Skip to main content

Growing Your Own Suitable Apricot Trees in Southern Arizona

John has 20 years of experience and likes writing about fruit trees in Arizona where heat and alkaline soil makes gardening challenging.

This guide will break down how to grow apricot trees in Southern Arizona.

This guide will break down how to grow apricot trees in Southern Arizona.

The Self-Pollinating Apricot Tree

Apricot trees do not require another tree to pollinate; they are self-pollinating, so a single tree can produce its own fruit. Because of this, a huge yard is not necessary. Basically, if you have enough room to accommodate the tree's umbrella, you can grow apricots.

This is why it is a great fruit tree to grow if your yard space is limited. On average, apricot trees can grow to 15 feet (though certain varieties can get up to 20 feet tall). The tree's umbrella is usually 15 feet.

This guide will break down everything you need to know to grow and care for your own apricot tree, with a special emphasis on doing so in the climate of Southern Arizona.

Soil Preparation

Apricots usually do best in dry climates. For those of you in an area with clay soil, an apricot tree will do well. I live in Arizona and the tree does well with a soil mixture of 1/3 screened natural soil, 1/3 sand, and 1/3 topsoil. A mixture of natural soil and topsoil is cited in most articles as OK for apricots growing in northern climes. It's best to check with a local nursery about what variety of apricot grows best in your area.

It's important to note though that apricot trees are grown all across the world. Biologists are experimenting with varieties of apricots to generate the best possible tree compatible with varying environments.

Ripening apricots

Ripening apricots

Hole Preparation

When you get your tree from the nursery, it is usually one to two years old. Uncover the root ball and imagine the roots growing out sideways in a natural position. This gives you the width of the hole to be dug. I advise digging the hole slightly larger than that, however, to adjust for inaccuracy of measurement (I always do it assuming inaccuracy of measurement). There is nothing worse than finishing the hole and finding that the roots are scraping the sides of said hole.

Actually, it isn't good for the roots to be roughed up, nor does it help keeping the roots exposed more than necessary. Avoid this, as the roots are arguably the most important part of the tree, responsible for bringing nutrition to the rest of the plant.

Digging huge holes (for fruit trees in general) is not good. Digging huge holes filled with prepared soil can retain moisture and create an environment good for disease. The naturally compacted soil should be good enough. If you live where the soil does not drain well or the soil is low in nutrients, apricots can be grown in beds or planters. Since they have shallow root systems, this kind of arrangement works well.

Fertilize Just Before Spring

Late winter is the time to fertilize your apricot tree. There are generic nitrogen fertilizers available at home and garden centers suitable for apricots. Usually these fertilizers include phosphorus and potassium supplements. Read the instructions on the package to determine how much to use.

Sometimes it is good to record how much fertilizer you put down. If in a following year you discover the tree has too many new branches and extremely dense foliage, you can cut back a bit on fertilizer.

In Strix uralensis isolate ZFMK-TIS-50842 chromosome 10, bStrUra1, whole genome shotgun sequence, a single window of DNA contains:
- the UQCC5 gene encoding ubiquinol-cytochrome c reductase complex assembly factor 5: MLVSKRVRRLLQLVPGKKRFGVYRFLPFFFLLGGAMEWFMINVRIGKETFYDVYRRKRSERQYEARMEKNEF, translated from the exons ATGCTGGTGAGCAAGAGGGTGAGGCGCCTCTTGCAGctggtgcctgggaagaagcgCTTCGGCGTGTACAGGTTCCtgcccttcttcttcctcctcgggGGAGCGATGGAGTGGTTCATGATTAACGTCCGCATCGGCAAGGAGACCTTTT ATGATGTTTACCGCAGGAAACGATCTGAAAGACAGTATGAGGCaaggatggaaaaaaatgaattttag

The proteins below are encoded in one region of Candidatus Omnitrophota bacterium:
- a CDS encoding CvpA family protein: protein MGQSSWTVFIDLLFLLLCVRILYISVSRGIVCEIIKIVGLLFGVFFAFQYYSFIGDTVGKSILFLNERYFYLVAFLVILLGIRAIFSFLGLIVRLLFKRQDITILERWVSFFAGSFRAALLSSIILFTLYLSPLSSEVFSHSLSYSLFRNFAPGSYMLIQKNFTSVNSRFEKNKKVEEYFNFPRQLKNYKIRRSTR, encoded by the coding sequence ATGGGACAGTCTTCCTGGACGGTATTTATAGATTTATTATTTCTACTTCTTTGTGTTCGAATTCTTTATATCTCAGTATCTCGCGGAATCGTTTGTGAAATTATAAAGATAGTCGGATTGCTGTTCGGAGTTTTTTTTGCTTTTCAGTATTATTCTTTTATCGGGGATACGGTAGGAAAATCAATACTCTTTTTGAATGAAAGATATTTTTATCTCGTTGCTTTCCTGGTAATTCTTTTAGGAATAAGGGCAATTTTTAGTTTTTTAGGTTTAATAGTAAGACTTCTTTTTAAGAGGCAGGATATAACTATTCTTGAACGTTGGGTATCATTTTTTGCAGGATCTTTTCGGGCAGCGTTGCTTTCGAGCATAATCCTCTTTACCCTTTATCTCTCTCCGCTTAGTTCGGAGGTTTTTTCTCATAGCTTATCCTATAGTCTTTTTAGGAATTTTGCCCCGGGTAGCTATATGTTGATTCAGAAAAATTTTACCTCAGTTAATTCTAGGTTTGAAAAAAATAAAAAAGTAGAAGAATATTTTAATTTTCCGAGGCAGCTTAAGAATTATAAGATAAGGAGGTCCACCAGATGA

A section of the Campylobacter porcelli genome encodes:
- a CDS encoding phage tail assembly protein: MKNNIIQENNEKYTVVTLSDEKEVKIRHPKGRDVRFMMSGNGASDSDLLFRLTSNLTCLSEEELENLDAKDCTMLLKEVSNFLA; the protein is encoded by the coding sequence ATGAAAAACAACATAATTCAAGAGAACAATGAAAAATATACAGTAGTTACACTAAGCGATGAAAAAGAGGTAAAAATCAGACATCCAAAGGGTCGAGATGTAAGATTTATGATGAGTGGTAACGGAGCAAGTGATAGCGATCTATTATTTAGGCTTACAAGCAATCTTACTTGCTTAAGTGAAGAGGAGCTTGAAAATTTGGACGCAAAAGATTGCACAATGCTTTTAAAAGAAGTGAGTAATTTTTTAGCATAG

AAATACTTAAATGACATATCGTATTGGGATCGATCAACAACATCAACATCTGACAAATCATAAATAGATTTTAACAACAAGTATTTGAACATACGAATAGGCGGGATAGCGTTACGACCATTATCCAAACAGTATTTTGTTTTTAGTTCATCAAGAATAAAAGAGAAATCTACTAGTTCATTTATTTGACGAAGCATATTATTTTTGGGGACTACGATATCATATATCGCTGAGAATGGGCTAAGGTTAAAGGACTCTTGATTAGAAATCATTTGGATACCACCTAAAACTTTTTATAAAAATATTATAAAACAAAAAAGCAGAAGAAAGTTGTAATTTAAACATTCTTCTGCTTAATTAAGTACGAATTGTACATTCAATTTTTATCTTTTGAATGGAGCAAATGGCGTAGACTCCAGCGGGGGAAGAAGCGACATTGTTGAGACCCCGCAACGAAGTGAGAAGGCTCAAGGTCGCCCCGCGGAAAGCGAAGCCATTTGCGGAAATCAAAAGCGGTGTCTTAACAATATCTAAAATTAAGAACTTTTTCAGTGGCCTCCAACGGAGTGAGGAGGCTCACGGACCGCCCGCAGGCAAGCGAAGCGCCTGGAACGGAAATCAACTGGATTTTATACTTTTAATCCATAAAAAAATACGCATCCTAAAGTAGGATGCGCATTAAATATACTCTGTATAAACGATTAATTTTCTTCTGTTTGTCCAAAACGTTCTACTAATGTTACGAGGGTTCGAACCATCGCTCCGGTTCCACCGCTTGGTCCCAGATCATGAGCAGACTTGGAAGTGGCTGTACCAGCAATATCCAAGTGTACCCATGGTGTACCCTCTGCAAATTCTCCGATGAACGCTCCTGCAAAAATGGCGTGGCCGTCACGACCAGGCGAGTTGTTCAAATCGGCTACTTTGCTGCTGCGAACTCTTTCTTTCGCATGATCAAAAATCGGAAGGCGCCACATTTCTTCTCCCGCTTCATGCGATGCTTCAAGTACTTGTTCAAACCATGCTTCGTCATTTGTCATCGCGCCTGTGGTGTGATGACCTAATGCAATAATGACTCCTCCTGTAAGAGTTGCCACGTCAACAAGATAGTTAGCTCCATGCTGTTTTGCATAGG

General Care

The key thing about care is that you thin the tree when the fruit comes in. Most reference works recommend 1.5-2 inches between fruit. This is important to many people because they want a good-sized piece of fruit. Thinning should be done when you see the bud and stone shape.

I actually haven't thinned though. My fruit grows to 1 1/2" to 1 3/4" in diameter and I find them just fine and delicious. But, if I thinned it, I could get bigger fruit. Maybe I am being lazy?

Watering, of course, is part of the care for your apricot tree. When newly transplanted and young (one to two years old prior to bearing fruit), your apricot tree can do well being deep watered a couple of times a month. For a watering schedule for fruit-bearing apricots, talk to your nursery professional.

I live in Arizona where it is unforgivingly hot in the summer. I water deeply twice a week. Fruit trees, apricots in particular, consume a large amount of water in the heat.

Apricot and peach blossoms are an added delight for the gardener. They are beautiful with their pink to white blooms and perfect for the backyard.

Apricot and peach blossoms are an added delight for the gardener. They are beautiful with their pink to white blooms and perfect for the backyard.

Disease Prevention

The most common form of plant disease to attack apricot trees is brown rot. In an earlier article, I mentioned this disease as the most common disease of peach trees. In fact, it is the most common disease of all stone fruit trees. It is a fungus.

Infected blossoms of this fungus become brown, shrivel, and die. Your apricot is most susceptible (of the fruit trees) to this infection. The diseased flower can remain behind as a sticky substance clinging to branches. Brown rot affects the fruit by turning areas brown and it spreads fast. This rotten area is covered with lighter-colored spores. The fruit rots, shrinks, and dies on the tree.

One protective spray can be applied each year. Fungicides are applied prior to fungal infection. That is, you do it before spring and any evidence of infection. These infections usually occur during wet, rainy seasons. One conventional spray fungicide used is Captan. Follow the instructions carefully.

Once again, I would recommend calling your closest extension for information about concentration, number of sprays, etc. as this might vary from region to region. Captan can be found at most nurseries and will be effective for most home fruit tree needs.

And, now, for clarification, let me divulge the kind of apricot I own. I own a royal apricot, and it does very well in Central Arizona (east of Phoenix about 60 miles).

Insect Control

The issue of insect control is so technical that I would call your local cooperative extension for information. The following information is applicable to the average infestation.